Pistol-Revolver-Fire-12810-lDonna Drive of New Haven, Connecticut is normally a quaint part of town with little for residents to talk about. On August 2, however, it was a different story, as police responded to a shooting at the Donna Drive apartment complex.

Around 8:00 a.m. on Sunday, August 2, a 911 operator received a phone call from a man claiming to have shot someone who was attempting to stab him with a knife. The caller went back to his apartment following the incident to call 911, where he then waited for police to arrive.

When police arrived, they found 23-year-old Leroy Brown laying in the apartment building’s hallway with a gunshot wound to the head. Emergency Medical Service (EMS) professionals placed Brown on a stretcher and transported him to the nearby Yale New Haven Hospital where he remains in critical condition. Brown lives in an apartment complex at Donna Drive with his girlfriend and mother.

The shooter, 71-year-old Anthony Anamasi of 25 Donna Drive, cooperated with police, assisting them in their investigation. Although the investigation is still ongoing, authorities have since charged Anamasi with first-degree assault. Prosecutors may upgrade the charge to manslaughter, however, if Brown’s gunshot wound proves to be fatal. On the other hand, prosecutors may drop the charges altogether if they deem Anamasi fired his weapon in self defense.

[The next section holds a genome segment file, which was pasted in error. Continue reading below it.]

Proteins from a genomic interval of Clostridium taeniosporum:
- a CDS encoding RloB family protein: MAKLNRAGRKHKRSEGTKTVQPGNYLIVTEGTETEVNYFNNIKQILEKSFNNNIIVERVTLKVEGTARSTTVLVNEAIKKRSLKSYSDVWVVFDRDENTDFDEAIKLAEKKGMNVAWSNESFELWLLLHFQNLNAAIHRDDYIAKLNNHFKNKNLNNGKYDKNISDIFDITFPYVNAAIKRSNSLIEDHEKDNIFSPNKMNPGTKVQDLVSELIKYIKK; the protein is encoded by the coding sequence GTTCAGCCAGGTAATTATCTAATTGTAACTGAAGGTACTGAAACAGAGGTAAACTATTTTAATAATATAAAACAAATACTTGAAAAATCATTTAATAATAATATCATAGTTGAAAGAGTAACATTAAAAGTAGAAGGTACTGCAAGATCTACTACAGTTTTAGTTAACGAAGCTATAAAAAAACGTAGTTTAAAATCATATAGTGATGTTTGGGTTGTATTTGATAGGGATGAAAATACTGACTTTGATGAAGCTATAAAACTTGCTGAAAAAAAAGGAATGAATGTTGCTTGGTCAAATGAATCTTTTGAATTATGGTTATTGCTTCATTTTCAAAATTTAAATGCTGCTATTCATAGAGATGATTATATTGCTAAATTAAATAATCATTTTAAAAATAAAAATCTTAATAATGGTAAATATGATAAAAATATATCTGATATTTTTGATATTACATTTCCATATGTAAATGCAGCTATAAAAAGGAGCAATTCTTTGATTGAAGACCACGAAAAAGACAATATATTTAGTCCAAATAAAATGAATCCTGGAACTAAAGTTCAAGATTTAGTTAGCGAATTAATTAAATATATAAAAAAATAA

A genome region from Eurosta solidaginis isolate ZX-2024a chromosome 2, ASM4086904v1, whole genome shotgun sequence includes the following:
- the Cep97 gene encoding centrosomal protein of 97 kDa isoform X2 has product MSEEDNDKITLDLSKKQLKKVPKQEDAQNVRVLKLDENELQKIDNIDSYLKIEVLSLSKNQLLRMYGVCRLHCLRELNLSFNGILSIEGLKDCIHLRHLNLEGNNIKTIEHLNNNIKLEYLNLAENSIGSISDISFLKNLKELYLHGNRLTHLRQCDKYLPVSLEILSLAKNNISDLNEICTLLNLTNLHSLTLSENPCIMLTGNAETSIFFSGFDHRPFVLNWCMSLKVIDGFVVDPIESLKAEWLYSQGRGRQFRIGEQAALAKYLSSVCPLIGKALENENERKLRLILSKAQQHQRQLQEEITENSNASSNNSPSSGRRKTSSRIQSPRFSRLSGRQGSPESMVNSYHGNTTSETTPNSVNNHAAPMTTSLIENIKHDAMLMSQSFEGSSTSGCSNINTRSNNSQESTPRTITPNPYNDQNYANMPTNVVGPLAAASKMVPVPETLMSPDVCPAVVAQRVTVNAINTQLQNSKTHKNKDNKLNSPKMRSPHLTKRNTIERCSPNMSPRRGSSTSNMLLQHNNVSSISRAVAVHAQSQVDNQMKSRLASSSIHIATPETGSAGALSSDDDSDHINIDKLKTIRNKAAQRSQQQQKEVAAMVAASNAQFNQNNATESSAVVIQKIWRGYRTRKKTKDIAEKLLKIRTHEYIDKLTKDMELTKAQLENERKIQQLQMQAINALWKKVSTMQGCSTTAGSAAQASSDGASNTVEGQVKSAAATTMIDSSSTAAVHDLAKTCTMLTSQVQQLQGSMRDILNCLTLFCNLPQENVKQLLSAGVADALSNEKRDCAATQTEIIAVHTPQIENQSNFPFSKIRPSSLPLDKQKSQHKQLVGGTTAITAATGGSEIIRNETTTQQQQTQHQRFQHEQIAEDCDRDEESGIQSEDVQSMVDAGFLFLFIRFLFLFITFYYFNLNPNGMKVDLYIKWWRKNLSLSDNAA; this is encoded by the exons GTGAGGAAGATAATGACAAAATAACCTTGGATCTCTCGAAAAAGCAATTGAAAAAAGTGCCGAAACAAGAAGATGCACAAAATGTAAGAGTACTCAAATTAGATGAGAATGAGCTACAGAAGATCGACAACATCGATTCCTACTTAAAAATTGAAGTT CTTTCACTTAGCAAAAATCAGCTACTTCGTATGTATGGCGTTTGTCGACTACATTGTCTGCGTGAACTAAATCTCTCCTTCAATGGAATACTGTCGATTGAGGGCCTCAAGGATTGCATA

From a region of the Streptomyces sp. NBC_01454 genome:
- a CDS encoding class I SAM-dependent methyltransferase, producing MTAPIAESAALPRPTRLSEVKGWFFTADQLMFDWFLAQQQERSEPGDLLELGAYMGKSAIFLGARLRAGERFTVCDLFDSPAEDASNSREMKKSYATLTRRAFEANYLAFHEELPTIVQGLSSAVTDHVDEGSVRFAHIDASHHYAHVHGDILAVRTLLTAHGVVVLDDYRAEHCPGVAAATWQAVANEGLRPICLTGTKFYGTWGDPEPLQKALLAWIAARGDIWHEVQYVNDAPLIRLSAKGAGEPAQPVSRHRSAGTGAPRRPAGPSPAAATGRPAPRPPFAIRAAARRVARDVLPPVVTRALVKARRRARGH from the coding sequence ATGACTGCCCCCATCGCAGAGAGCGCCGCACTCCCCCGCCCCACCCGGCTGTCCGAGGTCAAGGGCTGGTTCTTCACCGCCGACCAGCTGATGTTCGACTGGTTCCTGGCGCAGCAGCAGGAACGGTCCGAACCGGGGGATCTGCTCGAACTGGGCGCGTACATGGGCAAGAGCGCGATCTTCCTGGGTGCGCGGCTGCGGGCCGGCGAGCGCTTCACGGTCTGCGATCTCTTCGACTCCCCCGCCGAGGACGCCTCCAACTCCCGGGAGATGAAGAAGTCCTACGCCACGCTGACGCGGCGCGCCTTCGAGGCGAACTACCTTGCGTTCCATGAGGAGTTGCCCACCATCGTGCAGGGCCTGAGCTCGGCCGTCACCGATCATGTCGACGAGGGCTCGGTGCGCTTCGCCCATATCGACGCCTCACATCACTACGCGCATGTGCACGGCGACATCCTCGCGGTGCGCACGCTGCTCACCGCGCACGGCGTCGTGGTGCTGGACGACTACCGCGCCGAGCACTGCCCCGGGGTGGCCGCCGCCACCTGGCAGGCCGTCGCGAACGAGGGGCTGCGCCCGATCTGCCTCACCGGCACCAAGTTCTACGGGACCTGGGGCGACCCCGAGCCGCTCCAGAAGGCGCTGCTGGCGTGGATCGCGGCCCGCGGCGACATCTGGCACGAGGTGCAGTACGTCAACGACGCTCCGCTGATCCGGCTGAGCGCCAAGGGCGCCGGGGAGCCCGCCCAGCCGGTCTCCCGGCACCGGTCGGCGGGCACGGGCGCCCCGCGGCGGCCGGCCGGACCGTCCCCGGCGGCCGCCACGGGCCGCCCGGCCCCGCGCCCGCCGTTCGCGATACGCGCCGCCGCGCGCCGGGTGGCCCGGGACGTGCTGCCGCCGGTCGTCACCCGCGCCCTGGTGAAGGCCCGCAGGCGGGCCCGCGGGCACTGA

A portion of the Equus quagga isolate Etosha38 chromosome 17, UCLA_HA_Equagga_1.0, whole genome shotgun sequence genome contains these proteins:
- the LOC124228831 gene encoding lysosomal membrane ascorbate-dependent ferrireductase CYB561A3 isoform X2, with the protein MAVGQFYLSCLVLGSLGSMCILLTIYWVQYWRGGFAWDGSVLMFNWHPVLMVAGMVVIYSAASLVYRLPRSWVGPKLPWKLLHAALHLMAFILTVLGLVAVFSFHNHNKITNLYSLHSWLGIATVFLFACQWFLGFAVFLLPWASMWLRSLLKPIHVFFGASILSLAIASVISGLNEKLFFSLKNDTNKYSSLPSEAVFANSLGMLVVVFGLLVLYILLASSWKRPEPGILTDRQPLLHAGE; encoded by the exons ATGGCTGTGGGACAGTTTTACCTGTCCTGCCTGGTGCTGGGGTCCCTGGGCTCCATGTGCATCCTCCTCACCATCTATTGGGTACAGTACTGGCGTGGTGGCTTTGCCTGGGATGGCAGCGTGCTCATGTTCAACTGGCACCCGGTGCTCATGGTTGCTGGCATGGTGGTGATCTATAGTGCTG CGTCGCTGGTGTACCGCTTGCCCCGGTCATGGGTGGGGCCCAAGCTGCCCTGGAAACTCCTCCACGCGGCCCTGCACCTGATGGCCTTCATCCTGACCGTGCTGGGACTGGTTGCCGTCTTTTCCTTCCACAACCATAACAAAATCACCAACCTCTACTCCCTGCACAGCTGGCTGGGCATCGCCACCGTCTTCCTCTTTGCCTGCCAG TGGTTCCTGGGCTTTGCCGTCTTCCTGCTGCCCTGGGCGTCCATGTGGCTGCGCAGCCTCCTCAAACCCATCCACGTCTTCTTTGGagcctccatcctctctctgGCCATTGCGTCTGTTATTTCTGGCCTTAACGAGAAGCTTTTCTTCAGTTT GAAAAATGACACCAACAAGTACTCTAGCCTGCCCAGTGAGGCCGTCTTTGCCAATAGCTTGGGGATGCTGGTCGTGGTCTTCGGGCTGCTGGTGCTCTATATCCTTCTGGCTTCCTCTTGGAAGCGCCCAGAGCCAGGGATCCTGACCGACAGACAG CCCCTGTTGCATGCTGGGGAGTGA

The relationship between Anamasi and Brown remains unclear. Charlene Quinn, a long-time neighbor of Anamasi, said the 71-year-old man had always treated him with respect, while watching him being taken into custody.

Following the Sandy Hook Elementary School Shooting, Connecticut passed a series of gun laws — viewed as being some of the most restrictive in the country. With that said, gun ownership remains legal in Connecticut.

He’s always treated me with respect. We don’t have any more problems than any other neighborhood,” said 25-year-resident Charlene Quinn, who lives in an adjacent apartment complex.

It’s also unclear whether or not Brown was holding a knife at the time of the shooting. According to media reports, Anamasi told 911 operators that he had shot someone who was attempting to attack him with a knife. But police have yet to confirm the presence of a knife at the scene. If Brown did not in fact have knife, it could bolster the prosecution’s case against Anamasi. On the other hand, if he did have a knife, the case could turn in the opposite direction with Anamasi having a sound defense for self-protection.